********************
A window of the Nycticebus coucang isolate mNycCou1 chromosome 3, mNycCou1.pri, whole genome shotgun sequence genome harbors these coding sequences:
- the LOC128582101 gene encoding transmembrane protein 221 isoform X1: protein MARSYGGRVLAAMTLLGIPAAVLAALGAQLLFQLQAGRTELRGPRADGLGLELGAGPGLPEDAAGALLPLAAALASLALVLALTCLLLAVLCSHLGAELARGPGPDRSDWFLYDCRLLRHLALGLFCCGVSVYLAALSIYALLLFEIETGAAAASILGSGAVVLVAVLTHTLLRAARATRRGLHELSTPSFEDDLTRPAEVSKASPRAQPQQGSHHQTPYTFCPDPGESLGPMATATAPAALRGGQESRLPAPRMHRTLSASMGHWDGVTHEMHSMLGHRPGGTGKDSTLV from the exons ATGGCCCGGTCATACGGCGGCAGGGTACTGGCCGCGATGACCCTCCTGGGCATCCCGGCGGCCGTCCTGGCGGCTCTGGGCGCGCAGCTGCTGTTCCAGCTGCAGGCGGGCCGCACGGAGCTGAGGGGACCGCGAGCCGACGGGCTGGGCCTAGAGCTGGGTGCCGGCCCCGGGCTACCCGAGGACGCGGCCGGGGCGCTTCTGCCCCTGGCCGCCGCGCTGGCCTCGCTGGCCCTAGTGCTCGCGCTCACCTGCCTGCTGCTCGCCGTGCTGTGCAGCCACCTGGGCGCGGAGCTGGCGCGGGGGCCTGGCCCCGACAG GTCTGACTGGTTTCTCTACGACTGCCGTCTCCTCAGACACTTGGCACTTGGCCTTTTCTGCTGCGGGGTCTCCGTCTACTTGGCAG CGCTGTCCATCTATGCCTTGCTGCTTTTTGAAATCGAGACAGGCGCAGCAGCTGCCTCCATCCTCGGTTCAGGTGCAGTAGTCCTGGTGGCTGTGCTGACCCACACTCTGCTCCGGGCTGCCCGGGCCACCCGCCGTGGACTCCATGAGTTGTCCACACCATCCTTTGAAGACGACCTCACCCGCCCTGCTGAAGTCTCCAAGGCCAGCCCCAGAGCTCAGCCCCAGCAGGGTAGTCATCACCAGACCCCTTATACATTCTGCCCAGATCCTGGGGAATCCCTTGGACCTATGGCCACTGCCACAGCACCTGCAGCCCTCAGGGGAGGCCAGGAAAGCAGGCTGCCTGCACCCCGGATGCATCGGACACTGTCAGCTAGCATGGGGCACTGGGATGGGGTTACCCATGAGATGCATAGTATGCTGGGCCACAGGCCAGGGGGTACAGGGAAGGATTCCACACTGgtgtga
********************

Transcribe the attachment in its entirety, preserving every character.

A window of the Nycticebus coucang isolate mNycCou1 chromosome 3, mNycCou1.pri, whole genome shotgun sequence genome harbors these coding sequences:
- the LOC128582101 gene encoding transmembrane protein 221 isoform X1: protein MARSYGGRVLAAMTLLGIPAAVLAALGAQLLFQLQAGRTELRGPRADGLGLELGAGPGLPEDAAGALLPLAAALASLALVLALTCLLLAVLCSHLGAELARGPGPDRSDWFLYDCRLLRHLALGLFCCGVSVYLAALSIYALLLFEIETGAAAASILGSGAVVLVAVLTHTLLRAARATRRGLHELSTPSFEDDLTRPAEVSKASPRAQPQQGSHHQTPYTFCPDPGESLGPMATATAPAALRGGQESRLPAPRMHRTLSASMGHWDGVTHEMHSMLGHRPGGTGKDSTLV from the exons ATGGCCCGGTCATACGGCGGCAGGGTACTGGCCGCGATGACCCTCCTGGGCATCCCGGCGGCCGTCCTGGCGGCTCTGGGCGCGCAGCTGCTGTTCCAGCTGCAGGCGGGCCGCACGGAGCTGAGGGGACCGCGAGCCGACGGGCTGGGCCTAGAGCTGGGTGCCGGCCCCGGGCTACCCGAGGACGCGGCCGGGGCGCTTCTGCCCCTGGCCGCCGCGCTGGCCTCGCTGGCCCTAGTGCTCGCGCTCACCTGCCTGCTGCTCGCCGTGCTGTGCAGCCACCTGGGCGCGGAGCTGGCGCGGGGGCCTGGCCCCGACAG GTCTGACTGGTTTCTCTACGACTGCCGTCTCCTCAGACACTTGGCACTTGGCCTTTTCTGCTGCGGGGTCTCCGTCTACTTGGCAG CGCTGTCCATCTATGCCTTGCTGCTTTTTGAAATCGAGACAGGCGCAGCAGCTGCCTCCATCCTCGGTTCAGGTGCAGTAGTCCTGGTGGCTGTGCTGACCCACACTCTGCTCCGGGCTGCCCGGGCCACCCGCCGTGGACTCCATGAGTTGTCCACACCATCCTTTGAAGACGACCTCACCCGCCCTGCTGAAGTCTCCAAGGCCAGCCCCAGAGCTCAGCCCCAGCAGGGTAGTCATCACCAGACCCCTTATACATTCTGCCCAGATCCTGGGGAATCCCTTGGACCTATGGCCACTGCCACAGCACCTGCAGCCCTCAGGGGAGGCCAGGAAAGCAGGCTGCCTGCACCCCGGATGCATCGGACACTGTCAGCTAGCATGGGGCACTGGGATGGGGTTACCCATGAGATGCATAGTATGCTGGGCCACAGGCCAGGGGGTACAGGGAAGGATTCCACACTGgtgtga